Christmas/Hanukah shopping is in full-swing, if not at critical mass, and people are dropping serious dough on the ones they love before the holidays officially start on Wednesday. In our family, we do a Secret Santa among the “kids” in my family because I am one of 5 and when you add in the significant others/spouses, it just gets ridiculous. So, besides coming up with a fabulous gift for JB, coordinating for our parents, getting the one Secret Santa gift and trying to stop myself from shopping even more for my fat little angle baby niece, Christmas shopping is pretty easy for me.

Shopping for others is easy for me.

Thoughtful presents for parents/loved ones? I got you covered! By the way, how is it possible the Post Office is so broke with all the presents and cards I'm mailing?

Investing in myself is not always so easy-breezy.

JB wants a tree for five days? Sure, we'll get a tree!

I have such a hard time spending on myself. Why is that?

Why can we find and spend on everyone else but ourselves? Some of it is <insert religion> guilt (Catholics/Jews, you feel me on this one), but the same could be said for any other type of religion/parenting/upbringing that encourage you to think only of others and never yourself. It’s not all a bad thing, mind you, and I don’t mean to rag on Catholicism or Judaism but it’s just something I personally struggle to find the balance between.

As a runner, I pride myself in being able to just lace up my shoes and run out the door, no fancy equipment required.

Got shoes? Can run!

But then I get an awesome new gadget for my birthday and my running is that much more enjoyable and I can tailor my workouts even more to the goals I have. Why did I wait so long to get my Garmin when I am absolutely at that place in my running career where pace/tempo/time matters to me?

My Garmin was a total life-saver in Philly!

I’m getting a lot better at investing in myself (ahem, NYU), thanks to JB and some very encouraging friends. Because, when you break things down, what are the cost equivalents for your health vs. other stuff?

  • $30 = Flywheel class or 3 drinks at a bar (~1 night out for most of us)
  • $90 = new pair of Brooks Defyance shoes or 1 dinner out (you know: drinks, dinner, dessert, tip…it adds up)
  • $20 = copay to see me favorite chiropractor or 1 movie with a snack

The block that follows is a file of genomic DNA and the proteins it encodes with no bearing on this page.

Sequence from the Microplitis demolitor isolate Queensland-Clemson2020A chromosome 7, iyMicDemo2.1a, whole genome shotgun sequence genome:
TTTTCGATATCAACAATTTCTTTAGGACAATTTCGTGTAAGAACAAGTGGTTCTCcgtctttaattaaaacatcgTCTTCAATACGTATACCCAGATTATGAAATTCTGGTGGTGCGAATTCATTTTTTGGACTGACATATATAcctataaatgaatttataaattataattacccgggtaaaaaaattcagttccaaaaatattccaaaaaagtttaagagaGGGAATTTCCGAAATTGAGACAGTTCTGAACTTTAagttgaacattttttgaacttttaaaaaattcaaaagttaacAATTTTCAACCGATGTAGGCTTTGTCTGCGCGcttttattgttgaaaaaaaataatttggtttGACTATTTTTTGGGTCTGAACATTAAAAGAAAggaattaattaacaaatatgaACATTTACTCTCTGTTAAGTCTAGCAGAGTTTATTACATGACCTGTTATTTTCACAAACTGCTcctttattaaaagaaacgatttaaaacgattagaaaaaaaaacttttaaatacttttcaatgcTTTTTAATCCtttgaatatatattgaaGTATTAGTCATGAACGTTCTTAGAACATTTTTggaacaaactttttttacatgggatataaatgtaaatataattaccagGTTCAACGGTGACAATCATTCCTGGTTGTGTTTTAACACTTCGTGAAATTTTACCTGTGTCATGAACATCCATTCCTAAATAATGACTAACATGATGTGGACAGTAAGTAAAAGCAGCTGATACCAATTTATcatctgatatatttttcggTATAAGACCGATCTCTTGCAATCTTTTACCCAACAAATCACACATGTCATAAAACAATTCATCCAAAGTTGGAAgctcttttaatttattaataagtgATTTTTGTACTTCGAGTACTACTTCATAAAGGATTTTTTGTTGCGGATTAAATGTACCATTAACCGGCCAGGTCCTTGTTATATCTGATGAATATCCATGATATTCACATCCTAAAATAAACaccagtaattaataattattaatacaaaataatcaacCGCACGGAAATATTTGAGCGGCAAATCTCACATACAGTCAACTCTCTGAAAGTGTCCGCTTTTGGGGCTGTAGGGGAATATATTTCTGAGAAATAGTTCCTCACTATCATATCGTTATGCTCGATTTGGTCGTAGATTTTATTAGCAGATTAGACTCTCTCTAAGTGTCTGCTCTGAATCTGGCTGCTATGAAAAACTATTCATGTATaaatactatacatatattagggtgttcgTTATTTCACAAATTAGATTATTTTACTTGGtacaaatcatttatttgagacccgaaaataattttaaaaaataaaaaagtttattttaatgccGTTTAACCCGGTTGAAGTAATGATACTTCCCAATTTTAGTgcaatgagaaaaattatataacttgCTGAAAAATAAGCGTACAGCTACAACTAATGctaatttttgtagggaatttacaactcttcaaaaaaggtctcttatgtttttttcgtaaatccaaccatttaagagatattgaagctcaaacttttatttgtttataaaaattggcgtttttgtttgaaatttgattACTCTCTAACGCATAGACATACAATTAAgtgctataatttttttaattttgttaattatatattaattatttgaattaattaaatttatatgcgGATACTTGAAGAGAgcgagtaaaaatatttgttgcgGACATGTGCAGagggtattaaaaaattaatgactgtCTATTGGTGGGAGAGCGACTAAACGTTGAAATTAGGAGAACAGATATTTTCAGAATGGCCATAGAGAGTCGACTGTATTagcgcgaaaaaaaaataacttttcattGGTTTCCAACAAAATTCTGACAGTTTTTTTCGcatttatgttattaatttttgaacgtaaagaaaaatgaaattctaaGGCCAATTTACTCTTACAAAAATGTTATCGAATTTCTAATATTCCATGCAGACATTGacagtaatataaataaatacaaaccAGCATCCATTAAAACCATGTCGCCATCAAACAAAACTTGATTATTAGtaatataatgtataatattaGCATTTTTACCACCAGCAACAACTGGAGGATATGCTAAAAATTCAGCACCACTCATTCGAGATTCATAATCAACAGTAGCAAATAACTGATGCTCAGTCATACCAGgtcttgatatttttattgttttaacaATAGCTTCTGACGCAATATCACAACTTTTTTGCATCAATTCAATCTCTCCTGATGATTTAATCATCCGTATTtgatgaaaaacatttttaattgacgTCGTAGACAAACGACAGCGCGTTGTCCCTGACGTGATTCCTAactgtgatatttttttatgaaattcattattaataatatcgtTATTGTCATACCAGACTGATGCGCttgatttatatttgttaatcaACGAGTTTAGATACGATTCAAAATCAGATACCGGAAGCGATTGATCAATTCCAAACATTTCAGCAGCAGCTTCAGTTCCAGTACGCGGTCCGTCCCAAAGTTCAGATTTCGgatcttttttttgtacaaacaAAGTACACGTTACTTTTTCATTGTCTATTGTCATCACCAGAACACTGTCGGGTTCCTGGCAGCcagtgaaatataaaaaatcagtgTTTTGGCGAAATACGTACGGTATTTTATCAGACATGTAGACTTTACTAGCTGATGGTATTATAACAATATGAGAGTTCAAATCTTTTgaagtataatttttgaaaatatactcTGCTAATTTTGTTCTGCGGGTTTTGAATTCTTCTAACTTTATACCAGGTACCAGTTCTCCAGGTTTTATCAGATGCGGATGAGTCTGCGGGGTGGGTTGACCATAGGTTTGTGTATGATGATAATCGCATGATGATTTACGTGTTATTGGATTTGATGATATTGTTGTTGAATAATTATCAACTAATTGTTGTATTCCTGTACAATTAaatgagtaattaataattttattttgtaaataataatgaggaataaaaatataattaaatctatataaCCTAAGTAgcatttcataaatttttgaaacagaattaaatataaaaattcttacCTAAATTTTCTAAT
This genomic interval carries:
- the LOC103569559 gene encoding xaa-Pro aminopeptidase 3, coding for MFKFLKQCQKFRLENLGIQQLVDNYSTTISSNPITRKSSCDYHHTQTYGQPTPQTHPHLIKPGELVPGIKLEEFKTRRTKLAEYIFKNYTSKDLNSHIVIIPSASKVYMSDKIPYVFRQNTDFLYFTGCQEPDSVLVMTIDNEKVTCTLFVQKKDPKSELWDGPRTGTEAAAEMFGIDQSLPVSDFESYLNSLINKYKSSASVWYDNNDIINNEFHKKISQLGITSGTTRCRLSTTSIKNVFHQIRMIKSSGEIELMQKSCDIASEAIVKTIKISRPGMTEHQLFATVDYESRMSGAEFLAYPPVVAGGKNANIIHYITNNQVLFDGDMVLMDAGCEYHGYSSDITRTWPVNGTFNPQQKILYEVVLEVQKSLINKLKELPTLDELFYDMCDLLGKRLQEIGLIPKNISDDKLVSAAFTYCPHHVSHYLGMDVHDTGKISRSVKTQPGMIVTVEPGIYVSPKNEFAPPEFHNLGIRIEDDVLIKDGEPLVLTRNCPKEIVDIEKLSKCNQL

• $76 = 1 month gym membership for winter treadmill running or going out for lunch once (or twice) a week for a month
  • $85 = lululemon run: inspire crops that last FOREVER and never chafe or 1 haircut I could honestly skip because my hair is always a mess pulled back in the winter
  • $12 = 1 yoga class at Laughing Lotus or 1 cheap-o manicure (tip not included)
  • $100= marathon race entry or Starbucks coffee 5 days a week (thank goodness I don’t drink coffee!)

This is what goes through my head when I’m budgeting every month for my fitness. As I get older and as my disease starts to make itself known in my everyday life, I am now more aware than ever how important it is for me to take good care of myself and make the investment in my physical health FIRST.

Cross training is a must. Flywheel class > boozy night on the town

Drinking, eating out, going to the movies and gorging on unhealthy snacks, these things don’t usually make me feel better. There’s a time and a place for them, but when they become the priority, I know I’ve lost my grip on what’s important in my life. My health, my happiness, my well-being have to come first. For me, that means I make lunch so I can afford Flywheel, yoga and a gym membership during the winter. My toenails are pretty bare throughout the winter so I can get those new pair of running shoes that I need. I invest in the right running clothes that will last because that just makes good sense.

And your time. Your time is so valuable and scarce. How do you spend it? What gets top priority?

Like I said, there’s a balance. But if you find yourself making time for your favorite sitcom or to catch up on your TiVo and not for your daily workout, don’t you think it’s something to re-evaluate? I do.

What do you give up so you can be the best, healthiest you? What aren’t you willing to give up? Tell me about it in the comments!

Now go out and run!